Yiayia had lived with children all her widowed life. Both son Nick and daughter Evangeline (my mother) moved out of her house at 9 McKendree Avenue in the late 1940s. Georgia married and moved away in 1960. Only Aunt Anna lived with Yiayia for the remainder of her life, except for Yiayia’s final few months, well into her 90s, when her maladies became too much for Aunt Anna to deal with, so Yiayia had to go to a nursing home for physical care. She didn’t take it well, wanting to go home.

I frequently visited Yiayia when she was at the Gambrills nursing facility, near my house in Crofton.

On one of my visits, I was confronted by the nursing supervisor about Yiayia’s “behavior”. The lady told me that Yiayia would get impatient or frustrated, and when she did, Yiayia would only talk (or yell) in Greek. The staff, as a result, had to treat her as being a hostile patient. The lady told me that she heard Yiayia speaking English once before, and requested that I speak to Yiayia to try to correct the situation.

During my visit to Yiayia, in which I spoke English and she alternated between Greek and English, I relayed the lady’s concern to Yiayia and asked why she would only speak to the staff members in Greek. Yiayia responded (these were her exact words): “Μπορώ, αλλά δεν θέλω!” (translated: “I can, but I don’t want to”.

By Linda Siomporas (Ted’s wife) :

I had known Ted’s Yiayia since Ted and I were engaged in 1968. Although her English vocabulary was somewhat limited, Yiayia communicated well, having interacted with cafe customers going back to 1920. Yiayia got right to the point with frequent pearls of wisdom.

After my youngest child Alexandra became a walking toddler, Yiayia going directly to the point, offered me this profound advice: “Linda … if you’re going to have another one, do it now – don’t wait. Once Alexandra is out of diapers, you won’t want to change diapers again!”.

By her Granddaughter Joanne (Siomporas) Brew

Katherine Samaras (Economou) was my maternal Grandmother. Yiayia, or Big Yiayia, (she was not quite 4’ 11”) arrived in Ellis Island on June 18th, 1920, for an arranged marriage to Theodore Samaras. She left her family behind in Trikala, Greece, never to see them again. She was chaperoned on the journey by her future brother-in-law, George Samaras, his wife Daphne, (who would remain her life-long close friend for 70+ years) and their three children.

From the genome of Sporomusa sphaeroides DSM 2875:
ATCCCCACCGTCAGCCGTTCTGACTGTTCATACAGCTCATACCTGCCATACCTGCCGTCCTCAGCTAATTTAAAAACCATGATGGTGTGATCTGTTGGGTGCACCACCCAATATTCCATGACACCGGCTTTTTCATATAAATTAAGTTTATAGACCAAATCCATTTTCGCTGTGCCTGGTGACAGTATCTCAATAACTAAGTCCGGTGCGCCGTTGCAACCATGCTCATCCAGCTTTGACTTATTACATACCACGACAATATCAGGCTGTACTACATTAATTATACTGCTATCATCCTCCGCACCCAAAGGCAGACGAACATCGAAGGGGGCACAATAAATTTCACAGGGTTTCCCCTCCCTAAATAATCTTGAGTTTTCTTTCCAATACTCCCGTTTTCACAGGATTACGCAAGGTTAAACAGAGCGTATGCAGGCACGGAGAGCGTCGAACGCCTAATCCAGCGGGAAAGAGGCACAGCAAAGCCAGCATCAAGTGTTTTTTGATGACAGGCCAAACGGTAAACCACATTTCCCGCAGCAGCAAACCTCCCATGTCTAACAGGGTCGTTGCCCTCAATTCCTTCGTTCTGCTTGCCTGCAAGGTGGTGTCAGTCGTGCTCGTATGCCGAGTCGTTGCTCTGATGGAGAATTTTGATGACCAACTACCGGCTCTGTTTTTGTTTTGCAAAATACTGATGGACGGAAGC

When I was very young Yiayia lived close to our house in Annapolis so we saw her frequently. She had a wonderful house on McKendree Ave. in Annapolis and we would spend many summer days in her back yard or playing in the street. This was the 50’s and a wonderful time to be a kid. Her husband had died in the early 1940’s, so she took in a few male boarders to help pay the bills.

She seemed serious to me but always was there to cook or welcome the family. I remember her sewing up my torn play pants when I was about 7 years old and it surprised me how quick and effortless it happened. I believe that was her MO. She didn’t fuss about anything, just got it done.

She enjoyed talking on the phone with her sister-in-law, Daphne; they had so much in common. They struggled with their new country, its language, each had five children, their husbands died in middle-age.

Neither of those strong ladies was educated or had the skills to be employed. Their grown children helped to support them for their last fifty years. They maintained a solid and loving household for the next two generations.

My Yiayia was a quiet, respectful lady who lived into her 90’s and outlived three of her children. Stoic as she aged and strong throughout.

Memories of Aunt Anna Samaras

By: Maria Liakos:

Thea Anna had a great sense of humor and often told me that we were alike since we were both Capricorns.

She would have arguments with both my mother and her own mother and frequently call me to mediate. It was a common call I received while in college to “talk to your grandmother” who was refusing to take a bath!

She took me to my first R rated movie.

She bought me my first pair of high heels.

She helped me get my first credit card.

She loved to travel and was surprisingly adventurous. She took a trip to Greece with a friend from the Naval Academy and traveled extensively throughout the country as well as to Turkey briefly.

She had a warm heart and was always making her Greek specialties and gifting to family, doctors, neighbors, nail salon people etc. Her plasto and Codre (yellow squash cornbread) were wonderful.